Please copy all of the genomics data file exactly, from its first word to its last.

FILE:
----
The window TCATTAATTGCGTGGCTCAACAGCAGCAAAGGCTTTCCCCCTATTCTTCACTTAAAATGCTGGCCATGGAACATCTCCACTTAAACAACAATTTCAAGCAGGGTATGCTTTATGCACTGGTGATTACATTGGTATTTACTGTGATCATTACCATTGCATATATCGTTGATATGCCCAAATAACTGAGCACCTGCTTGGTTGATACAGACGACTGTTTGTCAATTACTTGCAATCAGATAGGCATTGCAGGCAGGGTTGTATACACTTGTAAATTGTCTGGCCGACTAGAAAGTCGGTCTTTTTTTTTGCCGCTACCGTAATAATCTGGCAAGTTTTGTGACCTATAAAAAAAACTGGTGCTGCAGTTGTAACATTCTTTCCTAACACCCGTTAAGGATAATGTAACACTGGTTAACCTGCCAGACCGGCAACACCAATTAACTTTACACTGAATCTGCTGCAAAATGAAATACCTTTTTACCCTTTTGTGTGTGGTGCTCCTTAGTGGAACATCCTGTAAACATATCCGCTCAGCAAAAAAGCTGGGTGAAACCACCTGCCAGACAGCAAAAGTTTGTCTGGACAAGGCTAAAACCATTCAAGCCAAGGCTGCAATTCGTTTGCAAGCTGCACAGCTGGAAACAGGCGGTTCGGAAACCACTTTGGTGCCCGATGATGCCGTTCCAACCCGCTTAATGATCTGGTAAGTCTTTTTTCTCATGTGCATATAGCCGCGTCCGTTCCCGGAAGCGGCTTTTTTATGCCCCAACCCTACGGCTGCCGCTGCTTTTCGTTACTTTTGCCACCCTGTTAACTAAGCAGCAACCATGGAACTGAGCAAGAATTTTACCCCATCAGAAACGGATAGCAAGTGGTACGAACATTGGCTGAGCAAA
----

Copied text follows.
The window TCATTAATTGCGTGGCTCAACAGCAGCAAAGGCTTTCCCCCTATTCTTCACTTAAAATGCTGGCCATGGAACATCTCCACTTAAACAACAATTTCAAGCAGGGTATGCTTTATGCACTGGTGATTACATTGGTATTTACTGTGATCATTACCATTGCATATATCGTTGATATGCCCAAATAACTGAGCACCTGCTTGGTTGATACAGACGACTGTTTGTCAATTACTTGCAATCAGATAGGCATTGCAGGCAGGGTTGTATACACTTGTAAATTGTCTGGCCGACTAGAAAGTCGGTCTTTTTTTTTGCCGCTACCGTAATAATCTGGCAAGTTTTGTGACCTATAAAAAAAACTGGTGCTGCAGTTGTAACATTCTTTCCTAACACCCGTTAAGGATAATGTAACACTGGTTAACCTGCCAGACCGGCAACACCAATTAACTTTACACTGAATCTGCTGCAAAATGAAATACCTTTTTACCCTTTTGTGTGTGGTGCTCCTTAGTGGAACATCCTGTAAACATATCCGCTCAGCAAAAAAGCTGGGTGAAACCACCTGCCAGACAGCAAAAGTTTGTCTGGACAAGGCTAAAACCATTCAAGCCAAGGCTGCAATTCGTTTGCAAGCTGCACAGCTGGAAACAGGCGGTTCGGAAACCACTTTGGTGCCCGATGATGCCGTTCCAACCCGCTTAATGATCTGGTAAGTCTTTTTTCTCATGTGCATATAGCCGCGTCCGTTCCCGGAAGCGGCTTTTTTATGCCCCAACCCTACGGCTGCCGCTGCTTTTCGTTACTTTTGCCACCCTGTTAACTAAGCAGCAACCATGGAACTGAGCAAGAATTTTACCCCATCAGAAACGGATAGCAAGTGGTACGAACATTGGCTGAGCAAA